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  • Figures of Impropriety and the Joys of Female Community
  • Toni Bowers
Katherine Binhammer. The Seduction Narrative in Britain, 1747–1800 (Cambridge: Cambridge Univ., 2009). Pp. vii + 246. $90
Alison Conway. The Protestant Whore: Courtesan Narrative and Religious Controversy in England, 1680–1750 (Toronto: Toronto Univ., 2010). Pp. xii + 291. 9 ills. $65

In many respects, these two books have little in common. Both authors are fascinated by the figure of the prostitute in her various guises, it is true, but there are significant differences between what each does with that changing figure, what questions each asks, and why. Even whether the figure is central to the discussion or just a point along the way sets the two works apart. In their historical contexts and approaches, too, the works differ. Katherine Binhammer focuses on the last four decades of the eighteenth century. Alison Conway maintains a considerably wider focus, tracing certain central religious and political preoccupations from the 1660 Restoration of Charles II through the first half of the eighteenth century and ending her study in the late 1740s, where Binhammer begins. Binhammer is a neo-structuralist critic: “structuralist” not only in that her acknowledged guides are Roland Barthes, Ross Chambers, Jonathan Culler, Gerard Genette, and Tzvetan Todorov, but [End Page 126] also in that her focus is intensely text centered; “neo” in that she wants also to keep an eye on history. Binhammer finds meaning in forms obvious and hidden, and she delights in the play between discourse and story, “emplotment” and diegesis (26–27). Conway, primarily a literary-cultural historian, carefully traces a debate about a recurring set of issues, examining how those issues were embodied in a single literary figure over nearly a century. Her goal is to unravel a complex tangle of historically specific anxieties concerning religious difference and distributions of power.

In other respects, however, it is illuminating to consider these two books together. For one thing, the authors forthrightly place their books in mutual relation: they write with keen awareness of one another’s work, and on the acknowledgment pages, each stresses the other’s importance to her own project. Binhammer notes that Conway’s “twenty years of friendship is [sic] written into every page of this book,” and that Conway “read the entire manuscript” (vi). Similarly, Conway’s acknowledgments remark on the “encouragement and insight” that Binhammer has offered “for more than twenty years, . . . through thick and thin” (xii); her book is dedicated to Binhammer. Viewing these books together allows us to see something beyond common arguments, overlapping readings, or jointly authored prose: We are witnesses to the results of a long-term collaboration of minds. “I live amongst a brilliant group of women,” Binhammer observes, “my own virtual Millenium Hall ” (vii). That space of scholarly belonging and solidarity—at once, in Binhammer’s elegant formulation, a geographical place, a work of art, and an alternative world—is something that female scholars have been able to explore only for a comparatively short time now, and that few even today can claim to enjoy. Its value is suggested by the creativity, purpose, and insight on display in these two books, and in their very different investments and procedures.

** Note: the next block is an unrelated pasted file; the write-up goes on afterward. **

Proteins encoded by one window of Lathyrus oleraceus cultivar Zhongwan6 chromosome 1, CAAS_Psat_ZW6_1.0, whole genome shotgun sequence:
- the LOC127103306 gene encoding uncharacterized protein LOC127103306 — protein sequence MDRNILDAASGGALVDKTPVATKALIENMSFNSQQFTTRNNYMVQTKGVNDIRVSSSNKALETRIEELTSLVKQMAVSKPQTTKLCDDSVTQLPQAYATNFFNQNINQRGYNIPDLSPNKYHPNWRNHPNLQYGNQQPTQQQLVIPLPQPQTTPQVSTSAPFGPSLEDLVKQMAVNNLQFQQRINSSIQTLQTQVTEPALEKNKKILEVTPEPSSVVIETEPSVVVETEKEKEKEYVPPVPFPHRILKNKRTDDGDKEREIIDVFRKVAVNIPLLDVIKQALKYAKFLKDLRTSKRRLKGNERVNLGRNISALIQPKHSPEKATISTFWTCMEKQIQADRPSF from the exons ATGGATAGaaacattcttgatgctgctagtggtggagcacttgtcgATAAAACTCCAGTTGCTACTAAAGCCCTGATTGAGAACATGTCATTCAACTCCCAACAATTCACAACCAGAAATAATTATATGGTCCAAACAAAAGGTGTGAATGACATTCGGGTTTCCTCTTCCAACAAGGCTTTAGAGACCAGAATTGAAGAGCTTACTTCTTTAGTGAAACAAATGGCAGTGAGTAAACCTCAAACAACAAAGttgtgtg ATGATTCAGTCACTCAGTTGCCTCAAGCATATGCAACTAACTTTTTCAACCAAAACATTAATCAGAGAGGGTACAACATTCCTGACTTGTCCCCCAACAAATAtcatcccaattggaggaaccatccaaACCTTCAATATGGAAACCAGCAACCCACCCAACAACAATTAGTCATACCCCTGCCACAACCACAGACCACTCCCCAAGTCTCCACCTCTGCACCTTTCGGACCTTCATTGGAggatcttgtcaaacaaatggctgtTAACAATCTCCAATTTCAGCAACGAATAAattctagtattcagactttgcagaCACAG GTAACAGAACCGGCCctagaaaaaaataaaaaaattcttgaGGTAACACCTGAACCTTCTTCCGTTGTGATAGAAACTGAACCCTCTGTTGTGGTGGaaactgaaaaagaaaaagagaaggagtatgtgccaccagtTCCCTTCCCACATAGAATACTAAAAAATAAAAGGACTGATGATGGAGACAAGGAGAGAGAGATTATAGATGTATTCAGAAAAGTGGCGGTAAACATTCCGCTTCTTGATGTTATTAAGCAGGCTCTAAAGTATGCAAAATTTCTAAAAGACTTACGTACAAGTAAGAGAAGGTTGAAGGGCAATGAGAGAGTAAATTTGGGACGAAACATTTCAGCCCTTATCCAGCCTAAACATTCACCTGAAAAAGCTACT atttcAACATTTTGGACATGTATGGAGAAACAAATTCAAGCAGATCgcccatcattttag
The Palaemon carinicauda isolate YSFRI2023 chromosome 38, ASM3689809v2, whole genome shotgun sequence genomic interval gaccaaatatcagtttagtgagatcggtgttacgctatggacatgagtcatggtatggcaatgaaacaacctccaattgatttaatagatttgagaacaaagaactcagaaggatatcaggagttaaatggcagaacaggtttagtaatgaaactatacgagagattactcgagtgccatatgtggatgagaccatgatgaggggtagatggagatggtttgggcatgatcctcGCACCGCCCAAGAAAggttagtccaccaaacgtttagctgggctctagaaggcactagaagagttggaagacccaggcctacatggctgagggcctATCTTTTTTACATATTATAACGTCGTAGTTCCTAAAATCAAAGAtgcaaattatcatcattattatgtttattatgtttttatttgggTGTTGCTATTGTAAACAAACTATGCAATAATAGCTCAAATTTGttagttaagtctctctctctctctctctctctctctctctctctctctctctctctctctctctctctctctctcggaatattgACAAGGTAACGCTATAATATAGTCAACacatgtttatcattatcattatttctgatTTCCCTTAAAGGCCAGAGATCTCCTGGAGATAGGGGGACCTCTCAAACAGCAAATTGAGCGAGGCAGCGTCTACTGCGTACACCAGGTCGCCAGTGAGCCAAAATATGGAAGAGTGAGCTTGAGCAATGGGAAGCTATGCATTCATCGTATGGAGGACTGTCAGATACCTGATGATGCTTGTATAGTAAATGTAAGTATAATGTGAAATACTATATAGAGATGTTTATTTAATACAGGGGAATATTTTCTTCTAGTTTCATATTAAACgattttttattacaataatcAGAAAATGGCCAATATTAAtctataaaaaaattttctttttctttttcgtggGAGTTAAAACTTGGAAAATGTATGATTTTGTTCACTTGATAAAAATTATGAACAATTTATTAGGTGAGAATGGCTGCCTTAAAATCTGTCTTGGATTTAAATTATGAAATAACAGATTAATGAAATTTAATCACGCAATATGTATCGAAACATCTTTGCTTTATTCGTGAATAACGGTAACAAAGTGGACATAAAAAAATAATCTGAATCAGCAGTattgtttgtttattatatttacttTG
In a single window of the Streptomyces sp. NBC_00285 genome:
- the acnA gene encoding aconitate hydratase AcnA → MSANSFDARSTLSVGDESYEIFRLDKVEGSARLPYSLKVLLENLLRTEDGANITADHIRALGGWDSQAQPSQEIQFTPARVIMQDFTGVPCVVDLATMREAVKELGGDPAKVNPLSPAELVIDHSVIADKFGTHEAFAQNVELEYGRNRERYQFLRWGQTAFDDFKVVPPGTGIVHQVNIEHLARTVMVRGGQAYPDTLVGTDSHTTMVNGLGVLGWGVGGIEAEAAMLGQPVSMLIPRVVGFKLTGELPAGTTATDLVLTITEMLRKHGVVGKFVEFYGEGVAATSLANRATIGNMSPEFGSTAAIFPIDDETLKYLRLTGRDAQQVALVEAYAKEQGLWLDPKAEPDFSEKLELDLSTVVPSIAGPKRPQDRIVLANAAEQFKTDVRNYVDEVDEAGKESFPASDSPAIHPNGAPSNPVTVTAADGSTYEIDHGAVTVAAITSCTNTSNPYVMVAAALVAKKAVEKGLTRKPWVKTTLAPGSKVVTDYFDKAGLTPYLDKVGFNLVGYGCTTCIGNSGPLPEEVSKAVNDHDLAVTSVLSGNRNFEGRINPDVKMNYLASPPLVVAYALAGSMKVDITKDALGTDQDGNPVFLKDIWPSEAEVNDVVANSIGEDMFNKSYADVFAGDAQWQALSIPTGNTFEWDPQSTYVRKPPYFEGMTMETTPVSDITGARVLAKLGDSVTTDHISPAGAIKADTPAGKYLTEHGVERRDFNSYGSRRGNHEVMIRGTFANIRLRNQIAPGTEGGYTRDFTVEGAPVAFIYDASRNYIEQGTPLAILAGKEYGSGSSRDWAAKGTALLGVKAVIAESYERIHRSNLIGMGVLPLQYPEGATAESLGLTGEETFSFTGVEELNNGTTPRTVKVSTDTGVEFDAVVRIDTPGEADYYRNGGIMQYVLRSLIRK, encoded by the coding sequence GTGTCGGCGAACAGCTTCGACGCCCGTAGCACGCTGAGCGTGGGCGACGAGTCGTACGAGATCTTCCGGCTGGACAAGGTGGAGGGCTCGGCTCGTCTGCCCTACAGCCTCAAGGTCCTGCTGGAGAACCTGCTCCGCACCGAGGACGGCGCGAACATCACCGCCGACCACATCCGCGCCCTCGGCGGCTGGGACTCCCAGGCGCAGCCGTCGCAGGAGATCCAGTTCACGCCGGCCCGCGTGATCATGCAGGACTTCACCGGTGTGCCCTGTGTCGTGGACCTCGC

“What role,” Katherine Binhammer asks, “does seduction play in teaching us how to love?” (9). Focusing on the decades between the publication of Samuel Richardson’s Clarissa (1747–48) and the turn of the nineteenth century, Bin-hammer pursues that question by examining Richardson’s novel against a multitude of later works in four genres. These are:

  1. 1. The supposedly true seduction tales proffered in pamphlets written to support London’s Magdalen Hospital and in the anonymous 1760 “novel” (43) Histories of Some of the Penitents in the Magdalen-House. [End Page 127]

  2. 2. Seduction stories embedded in novels primarily about married heroines (she focuses on Fielding’s Amelia, Sheridan’s Sidney Bidulph, and Griffith’s Lady Barton).

  3. 3. Seduction stories in “street literature”—here, ballads in various formats and prose narrative chapbooks.

  4. 4. “Melodramatic” fiction of the 1790s, including Inchbald’s Nature and Art, Wollstonecraft’s Wrongs of Woman, Hays’s Victim of Prejudice, and Opie’s Father and Daughter.

Through a series of close readings...


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pp. 126-139
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